Let the madness begin. Stuffed bellies, ringing bells, gifts to buy, cards to address, long lines, short tempers: Welcome to Thanksgiving Weekend.
Even though many of us will spend this weekend with the people we love the most, it’s often as much a time of stress as it is a time of celebration. We know this weekend marks the starting line for the sprint to “get it all done” before Christmas.
It can be hard to turn off the noise and block out the to-do lists enough to remember that Thanksgiving is about giving thanks.
I give thanks for my little people and for the sticky handprints they leave on the furniture, because someday the handprints will be gone and my little people will be big people.
I give thanks for my husband and for the knowledge that the basketball season will eventually end and I’ll get to see him again, but in the meantime, he gets to do what he loves for a living.
I give thanks for our health and for the ability we have to pay for an exam when we don’t feel well.
I give thanks for my friends and the fact that I can call them at any time and tell them all the things I’m not thankful for.
I give thanks for the love that fills my home because it is always bigger than the biggest tantrum any one of us could throw.
So how do I keep those things in mind during the next four weeks when the cycle of buy-give-get begins to spin out of control?
I’m always looking for ideas. That’s why I was thankful for this letter, sent by a woman named Judith, who uses Thanksgiving as a way to make Christmas more about having a meaningful experience and less about materialism.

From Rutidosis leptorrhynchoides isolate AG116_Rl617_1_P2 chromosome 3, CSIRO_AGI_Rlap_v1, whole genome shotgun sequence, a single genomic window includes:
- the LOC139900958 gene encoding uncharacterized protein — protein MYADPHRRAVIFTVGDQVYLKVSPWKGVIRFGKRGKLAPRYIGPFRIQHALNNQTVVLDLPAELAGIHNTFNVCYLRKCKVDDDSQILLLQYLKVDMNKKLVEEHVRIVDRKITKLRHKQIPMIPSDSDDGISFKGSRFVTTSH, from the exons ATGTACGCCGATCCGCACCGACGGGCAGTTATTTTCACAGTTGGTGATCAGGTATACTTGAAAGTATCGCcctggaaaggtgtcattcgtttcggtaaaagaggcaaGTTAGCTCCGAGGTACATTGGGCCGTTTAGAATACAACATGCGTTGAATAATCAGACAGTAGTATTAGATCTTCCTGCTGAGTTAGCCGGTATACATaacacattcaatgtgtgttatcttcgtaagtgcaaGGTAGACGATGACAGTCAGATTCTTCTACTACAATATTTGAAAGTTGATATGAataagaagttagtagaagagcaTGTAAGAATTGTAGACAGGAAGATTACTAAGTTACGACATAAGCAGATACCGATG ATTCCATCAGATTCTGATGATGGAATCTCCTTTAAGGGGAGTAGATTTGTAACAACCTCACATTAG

At the risk of sounding ‘prideful,’ I want to share how I have been trying in some small way to forward good deeds and kindness within my family.
Quite a few years back, I started a tradition that has multiplied and blessed our Christmas celebration.
I give each of my children’s families a check at Thanksgiving. I am blessed with four children who each have families of their own. There are 13 grandchildren, and now I am also a great-grandmother of five.
The check is for each family to spend to help a person, group or organization. The money is in place of what I would have spent on gifts for the children and grandchildren. Their gift to me is to share with everyone when we gather on Christmas day how they used their money.
The different choices, the reasons for the choices, the sharing with each other, it just could not be any better than that. I do still buy gifts for the younger grandchildren, but once a grandchild graduates from high school, they are part of the Thanksgiving ‘give back’ gift.
It has been such a joy to see how they have embraced the idea and how the younger children get excited about the process and want to be involved. I think if this tradition of ours is helping to plant the seeds in these young people, it can’t help but grow a garden of goodness that will continue for a long time.”
Thanks, Judith. What a wonderful way to turn the next four weeks into a time to focus on the needs of others instead of on what we think needs to be done.
It may be worth mentioning that Judith is a widow who is living on a fixed income. As she says, “It certainly does not require great riches to have enough to share.”
Please continue to share your stories of kindness with me at email@example.com. Or send a letter to Kindness is Contagious c/o Nicole Phillips, The Forum, 101 5th St. N., Box 2020, Fargo, ND, 58107.
Nicole Phillips is a former television anchor for Fox News in Fargo, and currently the Executive Director of Diva Connection Foundation. She is the mother of three kids and the wife of Bison men’s head basketball coach Saul Phillips. Her columns run every Saturday.